Sunday, April 24, 2016

Do We Need Jesus in the White House?

Recently, a friend posted on Facebook a picture of Jesus superimposed over a picture of the White House. A caption suggested that the country would be better off when Jesus moved in there.

But, aren't we better off with Jesus right where he is: at the right hand of the Father making intercession for us?

Given that the religious right has attempted to be a force in American politics for nearly four decades, one would think that along with such activism should come among evangelicals an understanding of church teaching, church authority, and how it relates to that of the state. Unfortunately, Americans tend to be doers, not thinkers, and the evangelical movement, not to mention individual Christians, has been harmed by the failure to think clearly about the same.

Christians -- and the world around us -- are much better off with Jesus at the right hand of the Father making intercession for us, for it is with the Father that true authority lies. Christians seem frustrated that it is not the power of the sword that spreads the Gospel -- it is the foolish power of Word and sacrament by which God's church is grown -- but that is the ordinary means that God has used over these last 2000 years.

In the news recently: the Tennessee legislature voted to make the Holy Bible the state book of Tennessee. The governor fortunately vetoed that legislation. In explaining her vote in favor of the bill, one state legislator said she hoped that the legislature would start a great national revival.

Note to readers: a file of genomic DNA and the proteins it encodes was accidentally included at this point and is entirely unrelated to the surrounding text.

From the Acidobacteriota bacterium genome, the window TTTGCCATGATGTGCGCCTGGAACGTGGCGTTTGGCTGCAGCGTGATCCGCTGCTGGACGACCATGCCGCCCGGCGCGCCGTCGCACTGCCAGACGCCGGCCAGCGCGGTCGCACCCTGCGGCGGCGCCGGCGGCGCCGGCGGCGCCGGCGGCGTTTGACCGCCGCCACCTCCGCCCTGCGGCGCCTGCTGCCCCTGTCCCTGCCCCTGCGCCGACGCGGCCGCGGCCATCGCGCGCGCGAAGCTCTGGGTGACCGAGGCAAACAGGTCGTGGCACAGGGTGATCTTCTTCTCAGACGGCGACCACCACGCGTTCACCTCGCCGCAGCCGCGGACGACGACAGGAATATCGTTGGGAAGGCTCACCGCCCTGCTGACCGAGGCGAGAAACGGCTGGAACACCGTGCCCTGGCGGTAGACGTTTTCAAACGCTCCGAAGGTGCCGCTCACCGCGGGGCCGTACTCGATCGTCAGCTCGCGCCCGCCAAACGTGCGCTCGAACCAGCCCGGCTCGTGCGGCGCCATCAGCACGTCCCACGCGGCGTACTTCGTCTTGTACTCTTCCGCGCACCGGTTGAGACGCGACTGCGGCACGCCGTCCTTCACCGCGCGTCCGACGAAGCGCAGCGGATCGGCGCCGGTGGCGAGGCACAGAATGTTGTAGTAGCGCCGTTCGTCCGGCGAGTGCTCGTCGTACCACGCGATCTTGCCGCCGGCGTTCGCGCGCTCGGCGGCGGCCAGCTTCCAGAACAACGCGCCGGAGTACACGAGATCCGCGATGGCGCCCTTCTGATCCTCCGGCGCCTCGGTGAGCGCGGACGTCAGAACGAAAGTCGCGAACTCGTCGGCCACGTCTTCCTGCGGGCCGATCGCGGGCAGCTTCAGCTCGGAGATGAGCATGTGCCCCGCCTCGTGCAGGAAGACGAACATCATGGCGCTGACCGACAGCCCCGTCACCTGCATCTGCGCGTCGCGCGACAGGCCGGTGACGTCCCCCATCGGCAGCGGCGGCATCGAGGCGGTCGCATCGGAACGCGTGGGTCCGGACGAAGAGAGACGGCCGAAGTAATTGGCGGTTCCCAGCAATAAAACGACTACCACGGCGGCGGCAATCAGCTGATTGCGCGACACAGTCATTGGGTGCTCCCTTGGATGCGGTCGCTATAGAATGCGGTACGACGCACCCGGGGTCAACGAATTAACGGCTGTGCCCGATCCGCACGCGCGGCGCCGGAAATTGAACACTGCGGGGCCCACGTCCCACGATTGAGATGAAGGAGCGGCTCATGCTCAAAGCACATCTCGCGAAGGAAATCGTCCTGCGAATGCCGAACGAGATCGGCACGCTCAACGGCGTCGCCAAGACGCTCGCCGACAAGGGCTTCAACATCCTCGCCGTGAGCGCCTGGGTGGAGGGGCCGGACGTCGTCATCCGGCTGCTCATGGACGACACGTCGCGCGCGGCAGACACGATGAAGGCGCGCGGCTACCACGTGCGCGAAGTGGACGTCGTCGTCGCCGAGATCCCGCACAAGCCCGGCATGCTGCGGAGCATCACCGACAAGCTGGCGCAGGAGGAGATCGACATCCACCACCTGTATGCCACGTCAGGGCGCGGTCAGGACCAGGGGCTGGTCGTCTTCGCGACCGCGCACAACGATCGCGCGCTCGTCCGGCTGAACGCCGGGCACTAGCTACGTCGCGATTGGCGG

The people of Tennessee are better served by legislators who understand their role of punishing evil and promoting civic righteousness. Revival, if such is to come, will be a work of God, performed through the ordinary ministry of the church. The power of the state is not required.

Saturday, April 23, 2016

When did Christianity start to lose its hold on American Culture?

Taking the long view, I would say around 1770.

Yes, 1770, give or take.

While many evangelicals see the revolutionary period as a golden age in American history -- and in many ways it was-- Christians during that era frequently lamented that religious commitment had waned. While such jeremiads have been common throughout American history, there is reason to think that in this instance they were correct. Clearly, religious fervor had declined since the end of the Great Awakening around 1750. The clergy claimed that the realities of the Revolutionary War distracted the population from religious exercise, and in the aftermath of the war Christians became concerned at the influence of French skepticism making inroads in the culture.

The Second Great Awakening, which began around 1800, provided a religious response to these trends, but it was one that did not come without a cost. As American religion became democratized, traditional forms of religious authority began to be marginalized. In some ways that was a positive for American Christianity: the growth of a menu of democratic religious options meant that most of the people could find something to their liking, unlike in Europe where more limited choices resulted in people dropping out. Nonetheless, Christianity during this period became more emotional and anti-intellectual, which would become problematic as the nation became more diverse. In addition, American Christians became more concerned with religious fervor than with coherent commitments to historic orthodoxy.